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Drone Falls Dangerously Out of Sky; Local News Station Reveals What It Had Been Filming
(Image: WKMG-TV video screenshot)

Drone Falls Dangerously Out of Sky; Local News Station Reveals What It Had Been Filming

"...you can see the potential for bad behavior."

A small drone obtained by a local Florida news station is revealing just why some have privacy -- and safety -- concerns regarding the ever expanding use of such surveillance technology by both the government and hobbyists.

WKMG-TV, covering the Orlando area, reported one if its reporter finding a RC aerial vehicle that fell out of the sky after losing control and crashing into a tree. The news station was able to obtain more than two hours of footage that was taken by the attached GoPro camera, revealing what the drone had been observing before its fall.

(Image: WKMG-TV video screenshot)

Here's what WKMG wrote of the footage:

[...] you can see each flight starts innocently enough. But you can see the potential for bad behavior.

In one shot, the drone races toward an apartment window, getting within feet of the glass.

In another shot, the drone hovers over a female sunbather at a pool. She's completely unaware that it's there, and she never looks up.

But the scariest shot of all shows the drone wobbling high over I-4 as cars zoom by down below. The drivers have no idea that the drone was out of control at that point, and only seconds away from crashing.

(Image: WKMG-TV video screenshot)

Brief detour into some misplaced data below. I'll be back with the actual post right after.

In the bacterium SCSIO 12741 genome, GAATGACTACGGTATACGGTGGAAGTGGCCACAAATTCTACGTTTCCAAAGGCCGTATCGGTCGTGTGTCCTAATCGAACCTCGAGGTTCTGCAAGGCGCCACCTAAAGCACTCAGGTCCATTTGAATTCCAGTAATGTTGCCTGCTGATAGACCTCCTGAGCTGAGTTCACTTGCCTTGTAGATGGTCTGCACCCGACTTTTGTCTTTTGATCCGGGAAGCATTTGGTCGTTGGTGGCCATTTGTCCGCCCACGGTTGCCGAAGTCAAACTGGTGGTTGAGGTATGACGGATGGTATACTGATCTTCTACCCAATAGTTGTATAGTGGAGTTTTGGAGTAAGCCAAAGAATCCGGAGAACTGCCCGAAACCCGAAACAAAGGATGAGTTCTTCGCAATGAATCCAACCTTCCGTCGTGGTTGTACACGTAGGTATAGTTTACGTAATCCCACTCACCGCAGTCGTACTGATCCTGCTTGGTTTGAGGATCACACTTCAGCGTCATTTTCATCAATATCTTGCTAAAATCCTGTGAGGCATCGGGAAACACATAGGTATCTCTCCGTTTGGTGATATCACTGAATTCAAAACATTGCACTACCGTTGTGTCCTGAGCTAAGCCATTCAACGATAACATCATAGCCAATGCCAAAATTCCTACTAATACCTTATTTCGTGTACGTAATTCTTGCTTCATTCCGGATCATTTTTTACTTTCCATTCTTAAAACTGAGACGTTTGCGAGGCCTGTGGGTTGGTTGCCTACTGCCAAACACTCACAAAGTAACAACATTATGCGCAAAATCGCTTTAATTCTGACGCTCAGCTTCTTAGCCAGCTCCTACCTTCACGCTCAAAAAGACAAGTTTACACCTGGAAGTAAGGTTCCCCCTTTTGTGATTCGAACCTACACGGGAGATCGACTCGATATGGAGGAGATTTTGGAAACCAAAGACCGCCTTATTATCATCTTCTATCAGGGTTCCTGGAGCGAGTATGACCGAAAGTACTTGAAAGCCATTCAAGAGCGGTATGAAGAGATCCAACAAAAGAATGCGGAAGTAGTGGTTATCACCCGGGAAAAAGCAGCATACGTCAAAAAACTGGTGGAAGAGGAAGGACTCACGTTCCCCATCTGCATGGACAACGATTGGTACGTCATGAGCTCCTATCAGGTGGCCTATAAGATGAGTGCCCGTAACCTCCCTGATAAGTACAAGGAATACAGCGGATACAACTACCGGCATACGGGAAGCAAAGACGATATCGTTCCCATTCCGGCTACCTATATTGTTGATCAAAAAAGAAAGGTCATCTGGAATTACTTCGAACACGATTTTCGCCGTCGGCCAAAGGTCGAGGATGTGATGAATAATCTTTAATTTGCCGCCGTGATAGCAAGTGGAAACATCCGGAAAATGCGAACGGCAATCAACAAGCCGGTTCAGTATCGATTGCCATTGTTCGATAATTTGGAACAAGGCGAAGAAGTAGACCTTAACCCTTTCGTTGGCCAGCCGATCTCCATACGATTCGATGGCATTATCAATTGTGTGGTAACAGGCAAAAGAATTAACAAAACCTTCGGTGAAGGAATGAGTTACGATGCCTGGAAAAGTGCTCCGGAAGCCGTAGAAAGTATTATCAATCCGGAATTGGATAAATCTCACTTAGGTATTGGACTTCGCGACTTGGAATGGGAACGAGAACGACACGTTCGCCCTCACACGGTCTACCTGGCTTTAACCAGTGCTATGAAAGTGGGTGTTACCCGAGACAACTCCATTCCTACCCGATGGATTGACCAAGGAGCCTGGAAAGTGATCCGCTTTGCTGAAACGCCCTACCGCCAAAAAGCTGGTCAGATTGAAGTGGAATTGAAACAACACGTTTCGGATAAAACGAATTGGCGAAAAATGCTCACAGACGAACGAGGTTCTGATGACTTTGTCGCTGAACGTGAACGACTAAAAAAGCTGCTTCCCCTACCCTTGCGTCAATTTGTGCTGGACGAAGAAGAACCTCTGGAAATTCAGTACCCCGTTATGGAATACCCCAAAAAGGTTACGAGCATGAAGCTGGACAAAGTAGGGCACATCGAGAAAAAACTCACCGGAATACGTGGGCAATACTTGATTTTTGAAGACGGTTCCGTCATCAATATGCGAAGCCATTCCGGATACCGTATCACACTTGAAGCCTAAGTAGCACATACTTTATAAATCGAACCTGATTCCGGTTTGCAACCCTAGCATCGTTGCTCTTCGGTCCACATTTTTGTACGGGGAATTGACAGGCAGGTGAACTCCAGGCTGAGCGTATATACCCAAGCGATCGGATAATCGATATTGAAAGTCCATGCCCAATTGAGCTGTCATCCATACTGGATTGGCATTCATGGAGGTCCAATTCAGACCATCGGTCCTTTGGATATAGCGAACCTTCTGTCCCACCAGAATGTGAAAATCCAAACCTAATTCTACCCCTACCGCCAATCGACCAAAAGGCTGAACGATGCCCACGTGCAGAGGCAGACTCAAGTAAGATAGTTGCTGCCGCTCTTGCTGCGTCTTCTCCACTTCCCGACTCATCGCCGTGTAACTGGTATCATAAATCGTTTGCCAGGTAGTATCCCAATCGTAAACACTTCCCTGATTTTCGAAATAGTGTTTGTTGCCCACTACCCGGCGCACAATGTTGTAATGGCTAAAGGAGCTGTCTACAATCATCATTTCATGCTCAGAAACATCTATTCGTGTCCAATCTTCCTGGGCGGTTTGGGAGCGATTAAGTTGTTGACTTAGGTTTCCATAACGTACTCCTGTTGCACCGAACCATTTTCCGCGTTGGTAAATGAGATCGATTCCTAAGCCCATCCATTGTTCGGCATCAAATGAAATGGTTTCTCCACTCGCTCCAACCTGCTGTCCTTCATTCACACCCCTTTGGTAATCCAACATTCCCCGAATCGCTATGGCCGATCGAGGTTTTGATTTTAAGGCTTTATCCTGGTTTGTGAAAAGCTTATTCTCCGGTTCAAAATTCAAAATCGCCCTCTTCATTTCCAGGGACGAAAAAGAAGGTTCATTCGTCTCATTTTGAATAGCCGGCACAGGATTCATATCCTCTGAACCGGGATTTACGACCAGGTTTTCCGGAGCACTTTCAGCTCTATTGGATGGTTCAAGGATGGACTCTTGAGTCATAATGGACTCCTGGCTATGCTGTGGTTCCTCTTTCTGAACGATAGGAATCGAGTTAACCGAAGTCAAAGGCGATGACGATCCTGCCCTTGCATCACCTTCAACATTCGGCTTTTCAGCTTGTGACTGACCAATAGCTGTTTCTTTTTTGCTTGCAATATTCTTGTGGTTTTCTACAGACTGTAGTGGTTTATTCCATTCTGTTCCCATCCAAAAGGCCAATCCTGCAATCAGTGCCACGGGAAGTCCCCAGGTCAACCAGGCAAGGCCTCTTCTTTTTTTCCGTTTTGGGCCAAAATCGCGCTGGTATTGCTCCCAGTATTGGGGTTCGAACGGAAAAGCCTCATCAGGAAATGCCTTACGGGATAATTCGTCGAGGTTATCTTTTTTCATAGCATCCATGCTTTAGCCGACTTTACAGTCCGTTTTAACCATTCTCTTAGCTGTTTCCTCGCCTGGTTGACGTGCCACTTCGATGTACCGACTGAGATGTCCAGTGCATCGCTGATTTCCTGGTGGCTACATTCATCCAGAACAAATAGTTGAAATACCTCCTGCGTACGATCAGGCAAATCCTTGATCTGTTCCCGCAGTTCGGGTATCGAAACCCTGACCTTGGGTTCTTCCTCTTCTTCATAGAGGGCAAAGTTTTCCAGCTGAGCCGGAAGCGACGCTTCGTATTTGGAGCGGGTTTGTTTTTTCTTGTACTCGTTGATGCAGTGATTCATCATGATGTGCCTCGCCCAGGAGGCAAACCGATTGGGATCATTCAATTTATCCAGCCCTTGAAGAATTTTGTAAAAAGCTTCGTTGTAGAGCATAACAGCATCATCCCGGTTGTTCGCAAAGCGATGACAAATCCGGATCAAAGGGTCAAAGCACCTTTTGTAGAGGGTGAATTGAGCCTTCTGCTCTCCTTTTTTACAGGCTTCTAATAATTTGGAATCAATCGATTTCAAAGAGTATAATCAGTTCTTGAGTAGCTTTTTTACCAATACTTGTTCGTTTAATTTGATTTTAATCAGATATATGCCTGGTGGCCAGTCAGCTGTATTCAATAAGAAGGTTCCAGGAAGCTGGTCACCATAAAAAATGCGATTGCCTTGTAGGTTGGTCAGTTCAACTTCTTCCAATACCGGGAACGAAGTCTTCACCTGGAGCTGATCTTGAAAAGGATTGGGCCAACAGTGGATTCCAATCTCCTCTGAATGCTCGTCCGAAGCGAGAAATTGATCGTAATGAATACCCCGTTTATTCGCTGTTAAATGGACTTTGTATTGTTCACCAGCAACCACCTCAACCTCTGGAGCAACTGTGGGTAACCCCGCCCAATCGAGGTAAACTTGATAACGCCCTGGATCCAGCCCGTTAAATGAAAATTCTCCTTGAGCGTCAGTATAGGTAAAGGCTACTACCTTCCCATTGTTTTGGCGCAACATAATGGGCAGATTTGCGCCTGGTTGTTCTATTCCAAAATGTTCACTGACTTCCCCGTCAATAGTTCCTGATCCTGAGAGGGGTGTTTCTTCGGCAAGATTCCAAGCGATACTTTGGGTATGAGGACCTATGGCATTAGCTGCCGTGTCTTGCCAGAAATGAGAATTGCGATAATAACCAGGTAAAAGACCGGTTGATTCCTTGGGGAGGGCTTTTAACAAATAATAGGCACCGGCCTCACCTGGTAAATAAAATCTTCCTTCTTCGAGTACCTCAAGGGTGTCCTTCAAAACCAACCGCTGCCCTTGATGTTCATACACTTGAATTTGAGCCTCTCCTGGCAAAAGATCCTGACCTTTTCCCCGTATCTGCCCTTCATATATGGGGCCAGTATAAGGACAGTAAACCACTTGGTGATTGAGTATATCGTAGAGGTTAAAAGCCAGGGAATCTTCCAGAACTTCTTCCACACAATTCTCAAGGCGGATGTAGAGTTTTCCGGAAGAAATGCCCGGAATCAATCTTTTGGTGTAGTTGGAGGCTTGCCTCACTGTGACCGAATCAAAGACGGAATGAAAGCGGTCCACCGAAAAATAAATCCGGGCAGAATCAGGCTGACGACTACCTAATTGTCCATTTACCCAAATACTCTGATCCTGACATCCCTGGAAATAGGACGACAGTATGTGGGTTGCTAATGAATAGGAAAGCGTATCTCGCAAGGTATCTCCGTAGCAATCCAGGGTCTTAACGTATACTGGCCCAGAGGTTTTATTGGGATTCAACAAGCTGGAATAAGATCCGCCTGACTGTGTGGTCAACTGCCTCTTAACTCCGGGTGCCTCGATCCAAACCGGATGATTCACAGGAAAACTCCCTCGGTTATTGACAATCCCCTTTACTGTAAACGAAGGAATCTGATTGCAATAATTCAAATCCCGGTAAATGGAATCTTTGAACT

This image of the sunbather has been blurred. (Image: WKMG-TV video screenshot)

Watch the report with video from the drone:

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Using the footage, WKMG was also able to track down the pilot of the drone, finding where he lives. Speaking with the drone's operator, Guimy Alexis, the station learned he didn't intend any harm.

"The only thing I want to do is essentially record a flight, put some music on it, and put it on YouTube," Alexis said.

And although Alexis believe he didn't do anything wrong, he told WKMG he worries about others doing "something stupid."

"But if someone does do something stupid, they're the bad apple, the bad egg. They're the exception, they're not the vast majority of us. The vast majority of us just do this for fun."

Under the current FAA regulations for hobbyists using an RC system the operator must be in sight of the device. When Alexis lost control of his home-built drone, it flew out of his line of sight, which he said was an accidental electrical problem.

TheBlaze has also learned in the past that businesses currently using such unmanned systems for a variety of services are not authorized to do so under the FAA's regulations.

State Representative Dana Young (R-Tampa) who reviewed the footage WKMG obtained said that it makes her "want to go back and look at the law we passed last year, and see if there are ways to tweak it."

Florida's current law governing drone use only applies to law enforcement, not citizens.

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